3 Potatoes peeled, and cut into 3/4 Inch Cubes ( about 4 cups, I used Yukon Gold )

- Bring to a boil, then reduce to simmer, partially covered.
- Stirring occasionally.
- It took mine about 1 hour before Barley and Potatoes were done.
- Only real way to know is by tasting.

**You don't want the potatoes to break down to the point where they lose their shape and over thicken the soup, so don't have heat too high, and start checking after about 1/2 hour**
**I used frozen string beans, if using fresh, include them in the first step with the carrots, onions and celery)***
**I used a few smaller tomatoes. It's what I had. If you look closely, you'll see I forgot to remove the stem on one of them (towards bottom of pic). I found out the hard way.**
**I like the flavor of peppers, but not biting into one, so I put a few big pieces in, then fish them out at the end. If you like them, I'd dice them and sweat with other veggies in first step. **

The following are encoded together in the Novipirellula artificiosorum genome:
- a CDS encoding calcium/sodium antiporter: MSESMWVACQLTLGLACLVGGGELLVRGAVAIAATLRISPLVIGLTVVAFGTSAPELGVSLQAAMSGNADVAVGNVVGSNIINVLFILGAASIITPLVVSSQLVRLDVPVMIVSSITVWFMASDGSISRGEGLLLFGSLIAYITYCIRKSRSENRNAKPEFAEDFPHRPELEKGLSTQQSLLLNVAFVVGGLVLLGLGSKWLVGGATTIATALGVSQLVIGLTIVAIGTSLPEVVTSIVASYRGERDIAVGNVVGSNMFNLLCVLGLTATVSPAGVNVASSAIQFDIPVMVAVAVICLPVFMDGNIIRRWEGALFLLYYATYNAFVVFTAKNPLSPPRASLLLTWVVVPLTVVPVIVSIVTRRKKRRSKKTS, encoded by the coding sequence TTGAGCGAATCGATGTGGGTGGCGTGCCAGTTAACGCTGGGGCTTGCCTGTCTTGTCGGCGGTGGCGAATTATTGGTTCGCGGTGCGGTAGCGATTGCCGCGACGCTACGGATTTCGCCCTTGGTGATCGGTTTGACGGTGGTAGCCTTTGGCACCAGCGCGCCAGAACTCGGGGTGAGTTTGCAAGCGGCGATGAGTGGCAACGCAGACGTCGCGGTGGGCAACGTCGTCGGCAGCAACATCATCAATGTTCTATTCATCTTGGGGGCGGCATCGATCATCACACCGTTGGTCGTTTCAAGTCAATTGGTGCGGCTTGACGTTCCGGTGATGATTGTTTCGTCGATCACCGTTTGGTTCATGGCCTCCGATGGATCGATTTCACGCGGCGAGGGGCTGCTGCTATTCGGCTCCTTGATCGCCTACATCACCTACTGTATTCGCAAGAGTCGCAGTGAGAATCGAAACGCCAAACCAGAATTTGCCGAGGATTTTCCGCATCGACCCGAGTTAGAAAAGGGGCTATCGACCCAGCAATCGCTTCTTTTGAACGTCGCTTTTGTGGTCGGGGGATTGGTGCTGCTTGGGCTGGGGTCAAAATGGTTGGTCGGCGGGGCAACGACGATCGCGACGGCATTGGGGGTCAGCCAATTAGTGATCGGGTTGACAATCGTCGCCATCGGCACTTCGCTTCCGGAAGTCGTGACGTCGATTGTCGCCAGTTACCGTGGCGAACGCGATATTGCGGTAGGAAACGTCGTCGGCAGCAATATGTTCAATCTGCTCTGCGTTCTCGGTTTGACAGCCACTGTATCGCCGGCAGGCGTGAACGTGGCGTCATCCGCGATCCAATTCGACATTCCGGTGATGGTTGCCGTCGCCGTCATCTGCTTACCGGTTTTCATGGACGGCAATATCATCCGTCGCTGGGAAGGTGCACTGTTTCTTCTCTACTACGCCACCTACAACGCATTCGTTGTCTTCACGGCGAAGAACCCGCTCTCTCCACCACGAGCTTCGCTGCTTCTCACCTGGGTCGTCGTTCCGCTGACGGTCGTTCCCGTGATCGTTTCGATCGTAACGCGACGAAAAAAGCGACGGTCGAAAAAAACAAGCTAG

** I originally put 6 cups of broth, then I realized it was too little and added that additional 1 cup. That is why in the pics, you may notice more liquid towards the end.**
**Sometimes what I do is actually microwave the cubed potatoes and add at the end so I can control their consistency, so they don't break down too much. I didn't today and it worked out perfectly.**

1/4 Cup Olive Oil (Guessing on amount, I wasn't really paying attention)
1/2 Cup Flour (Guessing on amount, wasn't really paying attention)
1/2 - 1 Cup Milk (I used Oat milk, If you really want a treat, use Heavy Cream).
1/4 Cup Chopped Dill

- Mix oil and flour together so no lumps
- Bring pot to boil again
- Slowly add the oil/ flour mixture while stirring until soup thickens to desired consistency.
- If it thickens enough before using all of the oil/flour mixture, then don't add all of it.
- Reduce to a simmer
- After a few minutes, add milk and stir it in
- Add Chopped Dill, and stir it in
- Taste and adjust salt/ pepper